Hands on: Philips OLED908 review

Can Philips' 2023 flagship TV deliver on its 2100-nit promise?

What is a hands on review?
Philips OLED908 hands-on
(Image: © Future)

Early Verdict

While it needs significantly more testing, at first glance the OLED908 looks just as impressive in person as it does on paper


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    Brilliantly bright and dynamic

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    Lovely design

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    Slightly improved gaming specs


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    Still only two HDMI 2.1 sockets

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In the past, Philips has split each new TV range into two launches, announcing its core models at the start of the year and its flagship sets around September. Not so this year, as the company has just announced what it says is its entire 2023 TV range.

What’s notable is that said new range is missing replacements for the flagship OLED986 and OLED937 models. That’s not a huge surprise in the case of the former, as Philips’ free-standing TV-cum-B&W hi-fi has previously been on a different update cycle to its siblings, but no OLED938 (Philips has confirmed that there definitely won’t be one this year) is something of a shock.

That leaves the OLED908 as the company’s flagship model for 2023 and, to jump ahead somewhat, we believe that could be a good thing. That’s because it features the very latest and most exciting OLED technology – including a Micro Lens Array and a heatsink for a claimed peak brightness figure of 2100 nits – but with a more discreet speaker system. This speaker system is still a Bowers & Wilkins design and will in all likelihood sound good, but it’s fair to say that this is a TV that has most of its eggs in the picture quality basket.

The OLED908 is still a long way off and we’ll reserve final judgement until it’s been into our labs for comprehensive, comparative testing, but we have seen it briefly in action and think Philips could have a hit on its hands here.


The Philips OLED908 isn’t due to go on sale until the second half of 2023 and we won’t get official pricing until much closer to the time. Its predecessor, the OLED907, launched at a price of £2100 (around $2675 / AU3825) for the 55-inch version, which potentially gives us a ballpark figure for the OLED908, but it is worth bearing in mind that the new model involves brand-new panel technology that could push the price up.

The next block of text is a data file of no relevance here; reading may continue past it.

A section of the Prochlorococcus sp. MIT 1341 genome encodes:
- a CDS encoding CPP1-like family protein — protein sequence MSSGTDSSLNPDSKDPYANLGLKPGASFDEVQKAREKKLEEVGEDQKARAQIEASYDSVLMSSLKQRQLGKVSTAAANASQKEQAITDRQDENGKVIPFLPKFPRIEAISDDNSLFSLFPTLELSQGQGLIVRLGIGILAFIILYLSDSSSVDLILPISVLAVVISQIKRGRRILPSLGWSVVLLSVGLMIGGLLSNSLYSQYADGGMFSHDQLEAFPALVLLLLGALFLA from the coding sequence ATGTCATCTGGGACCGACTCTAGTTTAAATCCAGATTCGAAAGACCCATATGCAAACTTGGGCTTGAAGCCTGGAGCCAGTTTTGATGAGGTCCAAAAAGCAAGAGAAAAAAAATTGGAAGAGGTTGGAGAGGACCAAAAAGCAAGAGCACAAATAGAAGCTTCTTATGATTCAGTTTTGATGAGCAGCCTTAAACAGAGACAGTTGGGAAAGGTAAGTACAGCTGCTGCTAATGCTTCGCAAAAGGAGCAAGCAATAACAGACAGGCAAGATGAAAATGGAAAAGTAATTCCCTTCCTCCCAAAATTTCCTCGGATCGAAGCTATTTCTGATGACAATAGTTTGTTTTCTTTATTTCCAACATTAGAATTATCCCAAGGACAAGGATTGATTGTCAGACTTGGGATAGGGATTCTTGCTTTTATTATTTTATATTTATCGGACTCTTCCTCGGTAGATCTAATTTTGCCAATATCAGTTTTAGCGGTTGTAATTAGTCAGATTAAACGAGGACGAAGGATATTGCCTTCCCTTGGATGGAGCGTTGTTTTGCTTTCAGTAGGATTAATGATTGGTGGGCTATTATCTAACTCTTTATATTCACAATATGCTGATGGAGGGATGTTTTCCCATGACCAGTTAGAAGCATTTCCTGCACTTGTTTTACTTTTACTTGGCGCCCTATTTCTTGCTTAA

That said, rumour has it that LG isn’t planning to charge significantly more for its new G3 than it did last year’s G2, despite it having similar panel upgrades to those that Philips is bringing with the OLED908. Should that prove correct, perhaps Philips will follow suit. Only time will tell.

We do know that the OLED908 will be available in three sizes; 55 inches, 65 inches and 77 inches. It’s worth noting, though, that the 77-inch model will not feature the MLA technology of its smaller siblings.


Philips OLED908 hands-on

(Image credit: Future)

Unlike the OLED930- and OLED980-series TVs, which have large (very large in the case of the latter) speaker sections, the OLED908 has a slim, subtle speaker bar mounted directly to the bottom edge of the TV. It’s got a slight angle to it so that it juts out a bit at the bottom, and it’s wrapped in very smart-looking, acoustically transparent Kvadrat fabric. The very compact stand doesn’t only look smart – it also gives the set a very small footprint, thereby making it easy to find a home for.

Philips has also redesigned its remote for 2023, finally joining its rivals in ditching the button-heavy approach of old with a much smaller, smarter-looking and stripped-back controller. This new remote is very thin, too – something that’s made possible by the ditching of replaceable batteries in favour of a built-in battery that charges via USB. Samsung-style solar charging unfortunately doesn’t feature here.

No Philips OLED TV would be complete without Ambilight, which uses LEDs dotted around the set’s edges to extend the on-screen action onto the wall around the TV in the form of coloured light. The OLED908 gets the ‘Next Gen’ version of Ambilight that Philips introduced at the end of last year, but only on the sides and top: there’s no Ambilight strip along the bottom, which is a real surprise when you consider that all of the company’s 2022 OLEDs from the OLED807 upwards have four-sided Ambilight.


Philips OLED908 hands-on

(Image credit: Future)

While a number of brands (most notoriously LG) avoid discussing the hardware used in their sets and the sort of figures of which they should be capable, Philips is refreshingly upfront. It’s announced that the OLED908 uses one of LG Display’s so-called 'META OLED' panels, which feature MLA (Micro Lens Array) technology. You can read our MLA explainer for the full lowdown on the new tech, but the short version is that it’s a thin layer of tiny lenses that help focus the light being emitted by the OLED materials, resulting in a brighter picture without the need for the OLEDs themselves to be pushed any harder.

The OLED908 also features a heatsink which, thanks to its heat dissipation properties, does allow the OLEDs to be pushed harder without any added risk of image retention or degradation. Heatsinks have been seen before on premium OLED TVs such as the G2 and OLED907, but 2023 is the first time MLA panels have become available. Philips says that this combination of technologies, plus LG Display’s META algorithm and Philips’ own picture processing, results in a peak brightness figure of 2100 nits for the OLED908.

That’s a huge number, particularly for an OLED TV. Until now, even the brightest OLED and QD-OLED TVs have maxed out at figures just slightly north of 1000 nits. In truth, Philips’ 2100-nit figure will almost certainly be achievable in only the most aggressive ‘Crystal Clear’ picture preset, but if it drops by even 20 to 30 per cent in the more natural presets, such as Filmmaker Mode, it will still be an exceptionally bright TV by OLED standards.